As good a demo system as it is, i think it has demonstrated that this sort of system is too expensive to do. Better design of the houses and their individual systems would provide 90% of the winter heating of this one, at 10% of the cost, and without any involvement from an outside utility company. A classic example of diminishing returns on complexity here, that could only be built if it was taxpayer funded (w.hich it was)


Thanks for sharing the details, Paul.

The gas utility company still provides gas service, and will take over operation and maintenance of the solar system from the government

I wonder how much time it will take before the gas utility company have figured out away to calculate that operating costs are to high so it would be cheaper to tare down the system.

I'm not so sure that will happen. The gas utility, ATCO, has been involved from the start, and they are a part owner of the system. I should say they are have been operating it as well, but the costs for the first few years, since it is an experimental system, have been paid by the govt.
The actual operating cost is quite low, but future maintenance, especially if in involves the wellfield, could be expensive.

I think this will operate happily until something major goes wrong with the thermal storage system. By then, if not before, the homeowners will have worked out they are almost as well off just connecting the panels on their garage directly to their house, and doing some further improvements to the house, like thermal storage, super insulation, etc.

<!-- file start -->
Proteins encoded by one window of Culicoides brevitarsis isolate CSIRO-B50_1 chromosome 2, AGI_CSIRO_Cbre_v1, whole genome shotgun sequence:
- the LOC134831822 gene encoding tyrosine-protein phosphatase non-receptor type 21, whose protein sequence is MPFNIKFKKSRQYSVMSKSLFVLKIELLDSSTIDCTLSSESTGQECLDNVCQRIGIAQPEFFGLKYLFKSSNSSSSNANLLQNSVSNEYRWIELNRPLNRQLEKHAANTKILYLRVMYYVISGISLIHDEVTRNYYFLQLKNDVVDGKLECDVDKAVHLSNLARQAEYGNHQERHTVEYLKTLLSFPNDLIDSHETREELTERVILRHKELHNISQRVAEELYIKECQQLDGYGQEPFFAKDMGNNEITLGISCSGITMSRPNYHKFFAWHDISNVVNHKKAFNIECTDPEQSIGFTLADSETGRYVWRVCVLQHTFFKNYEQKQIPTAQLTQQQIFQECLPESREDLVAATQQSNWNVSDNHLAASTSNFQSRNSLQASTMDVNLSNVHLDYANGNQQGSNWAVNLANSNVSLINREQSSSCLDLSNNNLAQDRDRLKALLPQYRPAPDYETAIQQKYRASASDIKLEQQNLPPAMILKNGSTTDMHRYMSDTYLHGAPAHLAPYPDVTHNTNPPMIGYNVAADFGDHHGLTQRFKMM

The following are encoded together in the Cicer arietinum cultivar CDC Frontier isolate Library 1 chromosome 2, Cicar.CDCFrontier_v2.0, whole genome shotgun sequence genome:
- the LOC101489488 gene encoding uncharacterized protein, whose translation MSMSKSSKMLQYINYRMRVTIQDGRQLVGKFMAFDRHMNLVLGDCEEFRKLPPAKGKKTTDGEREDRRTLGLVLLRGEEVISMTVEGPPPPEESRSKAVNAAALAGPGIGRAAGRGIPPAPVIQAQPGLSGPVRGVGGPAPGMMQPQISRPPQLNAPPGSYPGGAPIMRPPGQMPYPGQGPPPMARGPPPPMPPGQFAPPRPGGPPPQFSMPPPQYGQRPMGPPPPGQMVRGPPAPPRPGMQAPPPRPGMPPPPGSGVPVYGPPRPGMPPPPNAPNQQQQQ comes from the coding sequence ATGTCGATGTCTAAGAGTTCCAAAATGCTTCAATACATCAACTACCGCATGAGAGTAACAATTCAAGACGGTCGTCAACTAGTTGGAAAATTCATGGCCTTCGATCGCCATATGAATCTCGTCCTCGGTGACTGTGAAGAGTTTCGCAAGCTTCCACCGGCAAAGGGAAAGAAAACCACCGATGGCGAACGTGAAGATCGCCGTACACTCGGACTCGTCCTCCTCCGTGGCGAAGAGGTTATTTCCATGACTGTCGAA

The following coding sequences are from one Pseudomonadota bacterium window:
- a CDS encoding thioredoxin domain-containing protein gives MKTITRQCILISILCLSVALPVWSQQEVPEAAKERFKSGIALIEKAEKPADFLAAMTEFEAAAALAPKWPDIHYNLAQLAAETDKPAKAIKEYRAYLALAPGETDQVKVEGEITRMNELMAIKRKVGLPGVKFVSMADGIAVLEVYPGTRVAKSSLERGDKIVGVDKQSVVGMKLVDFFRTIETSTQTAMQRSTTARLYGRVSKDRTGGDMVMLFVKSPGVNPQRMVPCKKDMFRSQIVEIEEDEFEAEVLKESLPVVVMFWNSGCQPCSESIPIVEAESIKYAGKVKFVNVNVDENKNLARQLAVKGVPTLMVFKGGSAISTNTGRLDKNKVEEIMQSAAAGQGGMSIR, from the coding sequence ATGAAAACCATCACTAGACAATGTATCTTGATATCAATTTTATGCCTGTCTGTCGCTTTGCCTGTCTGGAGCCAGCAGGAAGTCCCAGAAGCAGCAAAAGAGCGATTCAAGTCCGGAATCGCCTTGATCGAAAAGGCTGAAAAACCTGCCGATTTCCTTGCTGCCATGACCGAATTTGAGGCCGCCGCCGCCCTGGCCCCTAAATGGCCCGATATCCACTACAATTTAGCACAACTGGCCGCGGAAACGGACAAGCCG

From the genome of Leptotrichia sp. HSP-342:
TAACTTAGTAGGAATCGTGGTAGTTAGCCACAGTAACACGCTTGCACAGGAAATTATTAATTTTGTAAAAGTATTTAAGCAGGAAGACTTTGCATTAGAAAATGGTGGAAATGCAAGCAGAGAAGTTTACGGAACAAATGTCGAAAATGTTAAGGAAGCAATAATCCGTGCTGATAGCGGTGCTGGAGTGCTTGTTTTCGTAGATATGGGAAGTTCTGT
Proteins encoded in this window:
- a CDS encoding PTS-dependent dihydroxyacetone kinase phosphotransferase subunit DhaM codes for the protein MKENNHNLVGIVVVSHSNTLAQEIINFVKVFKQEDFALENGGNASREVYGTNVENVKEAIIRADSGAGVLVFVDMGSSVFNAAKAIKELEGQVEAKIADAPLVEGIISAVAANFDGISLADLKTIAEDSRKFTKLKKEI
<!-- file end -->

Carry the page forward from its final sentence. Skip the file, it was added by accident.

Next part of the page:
Of course, if they had built the houses as connected row houses, instead of the silly 2m gaps between them, they would waste a lot less heat to start with, and have more useable south facing roof for panels, but that's just not they way they do it here.

Interesting stuff, Paul. Thanks for your inputs.

"they are almost as well off just connecting the panels on their garage directly to their house, and doing some further improvements to the house, like thermal storage, super insulation, etc."

This has been my preference since I began looking at this, partly because I'm not sure how well utility scale systems will fair in the future; too many cooks in the kitchen, so to speak. As you say, the increased complexity, not only in the system, but in its management, maintenance costs in the future, etc., require a level of inter-reliance I'm not comfortable with over time. One thing that won't change is individual residents trying to stay warm, and their investment in their own comfort.